Sunday, February 12, 2006

Back At "It".

Okay, after a week of non-posting, I have recovered and am back at it.

This past week was interesting.

On Monday, I returned to my classes after sending them to the computer lab, with a sub, to investigate the bonding of atoms in molecules. Even with guided questions and web page suggestions, they did not spend much time trying to figure out the material for themselves. They even asked if they were going to " get points" for doing the activity. (ARRGH!!!) Will this be easier if I start it earlier with them?

In lab, I watched a lot of copying and not much comprehension.

Test on Friday. Same results as last year. New methods tried. Refinement needed in lessons. Will I figure this out? I mean the constructivist approach to science education. Is there an "Idiots Guide To" out there? Will students continue to ask me to teach them the material that is in the text? I understand that they might need clarification but "spoon feeding"? I mean come-on.


Barbara S. said...

I believe, Brian, that it is a very lengthy journey we are embarking upon. The process of changing students' attitudes about learning will come slowly. But, that said, we must start somewhere. You try. I try. The next group of teachers selected to join us try. Eventually students will accept responsibility for their own learning (not just work for a grade!). I know I have a few more years on you, but raising one's own children is similar to the type of change we are working toward. You have heard "It takes a community to raise a child". Well, it is going to take all of us at AHS to make a change. Also, the cliche "Don't worry, God is not done with me yet" kind of fits the situation because of the time required to facilitate the change we desire.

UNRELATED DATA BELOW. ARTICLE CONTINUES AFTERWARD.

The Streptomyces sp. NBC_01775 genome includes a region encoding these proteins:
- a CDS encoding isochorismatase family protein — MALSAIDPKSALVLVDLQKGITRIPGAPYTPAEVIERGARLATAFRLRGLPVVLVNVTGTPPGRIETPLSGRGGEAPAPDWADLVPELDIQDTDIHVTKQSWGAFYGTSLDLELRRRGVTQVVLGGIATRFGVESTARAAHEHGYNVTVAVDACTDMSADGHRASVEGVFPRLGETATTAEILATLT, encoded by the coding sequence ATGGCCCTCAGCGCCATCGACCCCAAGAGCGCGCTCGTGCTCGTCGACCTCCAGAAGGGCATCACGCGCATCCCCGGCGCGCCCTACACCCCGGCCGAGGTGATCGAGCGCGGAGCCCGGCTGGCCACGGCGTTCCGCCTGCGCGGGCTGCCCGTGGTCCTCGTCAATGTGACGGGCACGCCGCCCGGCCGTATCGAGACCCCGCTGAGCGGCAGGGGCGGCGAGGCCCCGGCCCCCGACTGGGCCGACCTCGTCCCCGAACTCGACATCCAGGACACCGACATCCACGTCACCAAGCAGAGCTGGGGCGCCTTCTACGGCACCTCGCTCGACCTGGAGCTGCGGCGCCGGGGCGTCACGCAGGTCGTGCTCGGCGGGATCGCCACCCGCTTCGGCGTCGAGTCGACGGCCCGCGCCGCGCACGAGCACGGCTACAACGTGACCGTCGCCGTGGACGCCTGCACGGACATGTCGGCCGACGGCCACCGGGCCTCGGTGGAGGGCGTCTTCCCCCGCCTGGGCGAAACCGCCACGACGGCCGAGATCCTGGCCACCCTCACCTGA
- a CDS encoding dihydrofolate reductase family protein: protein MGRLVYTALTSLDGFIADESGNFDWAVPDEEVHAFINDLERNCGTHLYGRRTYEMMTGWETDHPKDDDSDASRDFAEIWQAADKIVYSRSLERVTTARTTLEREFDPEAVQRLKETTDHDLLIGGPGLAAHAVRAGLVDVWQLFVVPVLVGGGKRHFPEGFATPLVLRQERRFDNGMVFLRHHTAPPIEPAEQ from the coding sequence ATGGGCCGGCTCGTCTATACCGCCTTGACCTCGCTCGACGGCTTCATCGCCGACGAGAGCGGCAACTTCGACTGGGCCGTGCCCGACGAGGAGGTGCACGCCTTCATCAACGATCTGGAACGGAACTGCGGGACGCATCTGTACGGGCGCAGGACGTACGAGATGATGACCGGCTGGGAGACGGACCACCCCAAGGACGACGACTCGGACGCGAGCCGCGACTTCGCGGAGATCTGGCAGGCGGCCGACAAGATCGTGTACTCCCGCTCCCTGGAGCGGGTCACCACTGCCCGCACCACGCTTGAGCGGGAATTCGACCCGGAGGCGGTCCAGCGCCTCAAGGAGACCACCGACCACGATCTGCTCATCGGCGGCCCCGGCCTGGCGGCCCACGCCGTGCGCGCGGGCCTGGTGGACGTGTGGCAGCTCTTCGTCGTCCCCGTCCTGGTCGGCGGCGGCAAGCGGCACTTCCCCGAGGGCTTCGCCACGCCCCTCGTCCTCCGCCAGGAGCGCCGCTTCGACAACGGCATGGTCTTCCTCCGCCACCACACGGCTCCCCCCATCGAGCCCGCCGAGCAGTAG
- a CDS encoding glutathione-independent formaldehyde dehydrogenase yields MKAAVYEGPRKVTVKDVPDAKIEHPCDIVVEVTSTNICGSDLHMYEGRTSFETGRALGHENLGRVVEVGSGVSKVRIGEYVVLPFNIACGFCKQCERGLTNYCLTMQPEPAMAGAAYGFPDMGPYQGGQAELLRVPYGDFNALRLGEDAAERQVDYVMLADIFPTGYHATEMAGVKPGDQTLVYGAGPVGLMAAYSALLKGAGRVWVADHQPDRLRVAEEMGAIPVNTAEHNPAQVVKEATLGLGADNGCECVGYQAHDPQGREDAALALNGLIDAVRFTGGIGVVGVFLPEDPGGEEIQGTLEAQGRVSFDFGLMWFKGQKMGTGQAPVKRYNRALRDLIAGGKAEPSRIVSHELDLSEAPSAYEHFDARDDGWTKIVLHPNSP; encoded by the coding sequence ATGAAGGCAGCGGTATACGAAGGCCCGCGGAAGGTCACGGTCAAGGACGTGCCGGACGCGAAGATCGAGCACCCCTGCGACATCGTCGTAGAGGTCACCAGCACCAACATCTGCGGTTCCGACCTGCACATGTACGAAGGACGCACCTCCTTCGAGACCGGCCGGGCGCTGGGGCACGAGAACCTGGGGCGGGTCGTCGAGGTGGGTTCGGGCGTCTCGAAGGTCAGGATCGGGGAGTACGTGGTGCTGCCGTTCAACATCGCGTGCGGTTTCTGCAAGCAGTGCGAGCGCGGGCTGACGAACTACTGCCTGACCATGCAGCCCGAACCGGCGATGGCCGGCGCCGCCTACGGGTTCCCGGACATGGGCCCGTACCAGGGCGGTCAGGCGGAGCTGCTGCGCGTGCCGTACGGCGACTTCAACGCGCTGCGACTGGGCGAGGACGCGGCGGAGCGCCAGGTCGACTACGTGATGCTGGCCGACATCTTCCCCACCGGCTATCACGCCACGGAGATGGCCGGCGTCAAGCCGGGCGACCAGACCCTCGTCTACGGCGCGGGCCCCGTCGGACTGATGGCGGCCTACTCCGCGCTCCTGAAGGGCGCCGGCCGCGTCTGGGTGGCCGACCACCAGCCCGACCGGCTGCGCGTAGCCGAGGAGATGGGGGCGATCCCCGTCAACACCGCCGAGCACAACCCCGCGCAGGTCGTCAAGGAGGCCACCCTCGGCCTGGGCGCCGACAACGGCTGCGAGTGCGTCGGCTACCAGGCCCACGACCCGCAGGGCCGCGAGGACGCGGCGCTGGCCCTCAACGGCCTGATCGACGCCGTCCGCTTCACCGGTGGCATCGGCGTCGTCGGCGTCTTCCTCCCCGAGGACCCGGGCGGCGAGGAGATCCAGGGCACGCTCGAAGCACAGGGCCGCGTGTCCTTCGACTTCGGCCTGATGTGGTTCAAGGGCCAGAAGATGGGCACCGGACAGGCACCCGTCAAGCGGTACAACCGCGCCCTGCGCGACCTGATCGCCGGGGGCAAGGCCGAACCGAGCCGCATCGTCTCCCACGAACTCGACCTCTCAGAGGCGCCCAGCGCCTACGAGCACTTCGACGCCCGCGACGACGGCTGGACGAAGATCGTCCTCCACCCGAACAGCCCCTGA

OK, 'nough for now...

Karl Fisch said...

I also believe it's going to take time. You're asking your students to do things that most of their teachers have not asked them to do before. I think, in a sense, we are writing the guide - at least as it applies to AHS. We need to continue to push ourselves - and each other - to focus on what we think is best for our students, and then figure out a way to achieve that.

To that end, what was your response to your students? I think a key piece of all of this is how do we respond - as teachers - when students don't live up to our expectations. If we simply accept the same old stuff from them, then we will not progress. But if you go back to them and discuss why you were disappointed and why you think it's so important for them to take charge of their own learning, then I think we've made a step. And, over time, all those steps - by all of us working together - will help us (and our students) achieve our goals.